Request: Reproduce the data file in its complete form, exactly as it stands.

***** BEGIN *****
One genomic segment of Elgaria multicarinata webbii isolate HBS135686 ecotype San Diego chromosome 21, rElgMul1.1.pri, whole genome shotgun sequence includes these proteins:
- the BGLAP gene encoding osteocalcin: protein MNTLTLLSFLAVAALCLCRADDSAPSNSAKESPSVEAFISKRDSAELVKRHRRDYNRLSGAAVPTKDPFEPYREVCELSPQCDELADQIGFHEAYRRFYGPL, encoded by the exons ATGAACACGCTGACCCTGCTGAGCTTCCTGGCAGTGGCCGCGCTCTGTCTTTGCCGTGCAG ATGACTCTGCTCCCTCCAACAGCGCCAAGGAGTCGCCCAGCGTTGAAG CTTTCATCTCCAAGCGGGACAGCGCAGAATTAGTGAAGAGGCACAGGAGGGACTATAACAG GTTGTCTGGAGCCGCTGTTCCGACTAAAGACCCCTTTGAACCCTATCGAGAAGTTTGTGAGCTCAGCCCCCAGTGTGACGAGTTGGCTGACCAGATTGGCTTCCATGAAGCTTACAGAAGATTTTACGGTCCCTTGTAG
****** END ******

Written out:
One genomic segment of Elgaria multicarinata webbii isolate HBS135686 ecotype San Diego chromosome 21, rElgMul1.1.pri, whole genome shotgun sequence includes these proteins:
- the BGLAP gene encoding osteocalcin: protein MNTLTLLSFLAVAALCLCRADDSAPSNSAKESPSVEAFISKRDSAELVKRHRRDYNRLSGAAVPTKDPFEPYREVCELSPQCDELADQIGFHEAYRRFYGPL, encoded by the exons ATGAACACGCTGACCCTGCTGAGCTTCCTGGCAGTGGCCGCGCTCTGTCTTTGCCGTGCAG ATGACTCTGCTCCCTCCAACAGCGCCAAGGAGTCGCCCAGCGTTGAAG CTTTCATCTCCAAGCGGGACAGCGCAGAATTAGTGAAGAGGCACAGGAGGGACTATAACAG GTTGTCTGGAGCCGCTGTTCCGACTAAAGACCCCTTTGAACCCTATCGAGAAGTTTGTGAGCTCAGCCCCCAGTGTGACGAGTTGGCTGACCAGATTGGCTTCCATGAAGCTTACAGAAGATTTTACGGTCCCTTGTAG